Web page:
Here is the latest Caml Weekly News, for the week of 17 to 24 May, 2005.
Archive: http://caml.inria.fr/pub/ml-archives/caml-list/2005/05/11606a0aa656fdaf1c0f0d99fc8293b6.en.htmlArnaud Rouanet announced:
The AOSTE Team at INRIA Rocquencourt is looking for an engineer with a solid experience in OCaml programming to maintain and improve SynDEx, a system-level CAD software consisting of approximately 20.000 lines of OCaml code. For more information on SynDEx, please visit http://www.syndex.org/ The contract is a one year contract, and is renewable once. A knowledge of real-time embedded systems would be appreciated, but is not a requirement. For more details, the job offer (in French) is here: http://www.syndex.org/jobs/ODLSyndex.htm You can get a roughly translated version (using Google) via the following URL: http://translate.google.com/translate?u=http%3A%2F%2Fwww.syndex.org%2Fjobs%2FODLSyndex.htm&langpair=fr%7Cen Please send a resume by email to Yves Sorel <firstname.lastname@example.org>.
Archive: http://caml.inria.fr/pub/ml-archives/caml-list/2005/05/c5385095b48c488bf80d7ab7cbe6f014.en.htmlYamagata Yoriyuki announced:
I'm pleased to announce mana-0.0.2, a Japanese input engine based on a hidden Markovian model. It is more accurate than previously used engines, in particular for the case of long input. Mana is written C and OCaml. Currently, Emacs interface using Egg is provided. The project page is http://sourceforge.jp/projects/shinji/ (Unfortunately, English page is still missing.) Any opinions, suggestiona and contributions are appreciated.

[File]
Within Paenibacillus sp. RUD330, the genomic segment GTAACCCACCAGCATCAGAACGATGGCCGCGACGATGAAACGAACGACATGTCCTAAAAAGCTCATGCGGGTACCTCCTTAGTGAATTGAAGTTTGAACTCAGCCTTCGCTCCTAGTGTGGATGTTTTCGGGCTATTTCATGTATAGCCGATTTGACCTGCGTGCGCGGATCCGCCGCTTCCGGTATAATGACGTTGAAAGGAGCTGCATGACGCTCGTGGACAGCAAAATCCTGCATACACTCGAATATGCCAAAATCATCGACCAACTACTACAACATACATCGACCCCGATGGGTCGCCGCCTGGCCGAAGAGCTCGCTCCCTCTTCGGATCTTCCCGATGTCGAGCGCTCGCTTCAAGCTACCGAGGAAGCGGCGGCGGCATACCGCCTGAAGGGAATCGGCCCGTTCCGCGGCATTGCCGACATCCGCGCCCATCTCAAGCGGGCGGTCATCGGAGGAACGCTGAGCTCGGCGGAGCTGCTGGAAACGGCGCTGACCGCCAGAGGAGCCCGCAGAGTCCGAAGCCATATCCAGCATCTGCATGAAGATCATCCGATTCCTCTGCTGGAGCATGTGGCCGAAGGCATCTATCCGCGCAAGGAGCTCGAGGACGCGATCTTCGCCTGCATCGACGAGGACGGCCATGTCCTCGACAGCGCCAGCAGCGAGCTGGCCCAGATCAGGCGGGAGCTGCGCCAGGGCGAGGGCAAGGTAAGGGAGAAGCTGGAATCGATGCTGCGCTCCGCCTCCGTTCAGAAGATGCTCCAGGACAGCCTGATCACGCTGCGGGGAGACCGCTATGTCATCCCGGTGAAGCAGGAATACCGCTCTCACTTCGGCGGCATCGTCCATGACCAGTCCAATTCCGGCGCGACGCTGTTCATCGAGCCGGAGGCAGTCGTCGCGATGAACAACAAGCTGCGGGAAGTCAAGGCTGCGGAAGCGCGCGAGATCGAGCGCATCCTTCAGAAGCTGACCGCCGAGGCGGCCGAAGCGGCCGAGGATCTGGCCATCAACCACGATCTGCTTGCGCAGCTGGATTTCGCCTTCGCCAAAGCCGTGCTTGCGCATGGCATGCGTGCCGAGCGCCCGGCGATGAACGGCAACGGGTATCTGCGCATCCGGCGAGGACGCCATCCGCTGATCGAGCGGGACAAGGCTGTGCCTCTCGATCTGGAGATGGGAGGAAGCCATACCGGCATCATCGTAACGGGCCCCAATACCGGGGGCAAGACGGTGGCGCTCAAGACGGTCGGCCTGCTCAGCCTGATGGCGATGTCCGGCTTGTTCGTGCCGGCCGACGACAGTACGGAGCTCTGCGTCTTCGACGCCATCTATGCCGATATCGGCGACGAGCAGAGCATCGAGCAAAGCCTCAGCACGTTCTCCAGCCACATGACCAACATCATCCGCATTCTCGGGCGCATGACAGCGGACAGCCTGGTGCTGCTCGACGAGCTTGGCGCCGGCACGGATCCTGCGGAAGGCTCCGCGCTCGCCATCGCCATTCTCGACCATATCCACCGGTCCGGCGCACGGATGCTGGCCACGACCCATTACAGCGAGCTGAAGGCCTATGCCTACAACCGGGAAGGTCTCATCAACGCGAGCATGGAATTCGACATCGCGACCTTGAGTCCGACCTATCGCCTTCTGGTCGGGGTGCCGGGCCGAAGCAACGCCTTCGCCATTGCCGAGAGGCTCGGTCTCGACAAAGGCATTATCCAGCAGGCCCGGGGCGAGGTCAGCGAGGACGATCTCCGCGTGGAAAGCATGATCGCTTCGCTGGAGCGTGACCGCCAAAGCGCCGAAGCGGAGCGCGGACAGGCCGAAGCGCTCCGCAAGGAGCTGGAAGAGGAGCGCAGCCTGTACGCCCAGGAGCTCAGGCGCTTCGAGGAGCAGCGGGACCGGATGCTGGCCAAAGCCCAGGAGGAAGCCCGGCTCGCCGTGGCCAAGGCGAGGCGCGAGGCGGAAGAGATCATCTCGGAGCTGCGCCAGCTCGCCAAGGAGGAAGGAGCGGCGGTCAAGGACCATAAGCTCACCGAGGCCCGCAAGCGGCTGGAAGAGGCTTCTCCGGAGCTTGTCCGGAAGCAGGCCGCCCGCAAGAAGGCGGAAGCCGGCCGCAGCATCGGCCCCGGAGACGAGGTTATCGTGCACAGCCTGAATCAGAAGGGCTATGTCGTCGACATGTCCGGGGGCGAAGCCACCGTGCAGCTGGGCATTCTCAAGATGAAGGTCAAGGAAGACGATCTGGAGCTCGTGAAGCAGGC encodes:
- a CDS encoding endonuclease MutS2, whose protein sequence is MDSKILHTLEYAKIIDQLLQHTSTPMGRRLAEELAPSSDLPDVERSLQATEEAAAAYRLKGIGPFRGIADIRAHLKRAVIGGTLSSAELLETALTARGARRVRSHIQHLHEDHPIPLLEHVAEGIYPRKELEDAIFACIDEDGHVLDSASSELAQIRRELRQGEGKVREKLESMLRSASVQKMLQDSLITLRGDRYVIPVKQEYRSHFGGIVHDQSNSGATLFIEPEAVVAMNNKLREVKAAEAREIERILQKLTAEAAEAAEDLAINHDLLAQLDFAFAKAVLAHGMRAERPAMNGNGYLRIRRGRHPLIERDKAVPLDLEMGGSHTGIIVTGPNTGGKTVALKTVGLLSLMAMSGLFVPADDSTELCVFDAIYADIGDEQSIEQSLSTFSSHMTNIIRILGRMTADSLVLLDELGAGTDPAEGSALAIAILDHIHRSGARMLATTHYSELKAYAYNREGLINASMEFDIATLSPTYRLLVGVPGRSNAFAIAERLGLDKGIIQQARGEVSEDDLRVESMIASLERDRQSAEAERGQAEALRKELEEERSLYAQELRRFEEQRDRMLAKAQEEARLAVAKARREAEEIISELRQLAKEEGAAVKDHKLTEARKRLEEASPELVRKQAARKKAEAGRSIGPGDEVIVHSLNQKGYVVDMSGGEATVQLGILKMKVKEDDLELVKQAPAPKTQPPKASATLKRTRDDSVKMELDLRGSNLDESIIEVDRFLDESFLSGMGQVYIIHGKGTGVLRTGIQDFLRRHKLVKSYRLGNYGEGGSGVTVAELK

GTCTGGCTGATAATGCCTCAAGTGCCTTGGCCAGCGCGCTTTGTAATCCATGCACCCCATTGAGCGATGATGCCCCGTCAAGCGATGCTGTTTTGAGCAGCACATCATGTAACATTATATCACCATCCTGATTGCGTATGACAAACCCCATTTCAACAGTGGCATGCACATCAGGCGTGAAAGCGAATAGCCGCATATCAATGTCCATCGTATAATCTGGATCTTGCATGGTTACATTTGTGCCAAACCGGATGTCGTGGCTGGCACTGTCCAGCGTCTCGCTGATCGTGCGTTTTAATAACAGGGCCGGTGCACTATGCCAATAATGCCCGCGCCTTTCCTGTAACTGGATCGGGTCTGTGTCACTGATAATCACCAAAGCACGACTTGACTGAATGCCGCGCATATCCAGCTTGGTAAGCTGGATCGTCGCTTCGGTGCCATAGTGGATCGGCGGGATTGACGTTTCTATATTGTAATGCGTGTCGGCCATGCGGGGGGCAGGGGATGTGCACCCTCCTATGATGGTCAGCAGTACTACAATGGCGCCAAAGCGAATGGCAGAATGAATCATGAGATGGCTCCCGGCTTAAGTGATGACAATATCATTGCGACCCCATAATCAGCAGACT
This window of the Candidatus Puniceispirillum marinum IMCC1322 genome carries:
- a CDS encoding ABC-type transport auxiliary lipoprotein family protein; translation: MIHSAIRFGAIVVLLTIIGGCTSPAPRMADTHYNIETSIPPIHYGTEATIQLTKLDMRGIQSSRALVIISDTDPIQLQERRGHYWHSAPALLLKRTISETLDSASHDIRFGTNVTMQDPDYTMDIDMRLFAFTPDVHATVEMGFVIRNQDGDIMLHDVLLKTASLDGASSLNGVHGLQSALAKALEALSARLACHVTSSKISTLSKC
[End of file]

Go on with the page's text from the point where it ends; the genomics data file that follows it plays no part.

Archive: http://caml.inria.fr/pub/ml-archives/caml-list/2005/05/348d1df3a9d23cfd580e425405a518a2.en.htmlJohn Carr announced:
I found a bug in my SPARC code generator: multiplication by constant 0 could give the wrong answer. Few people explicitly write x*0 but it can be generated internally by function inlining. A new version with the bug fixed, dated May 22 2005 GMT (the previous evening EDT), is available at: http://www.mit.edu/~jfc/ocaml-3.08.3-sparc64.tar.gz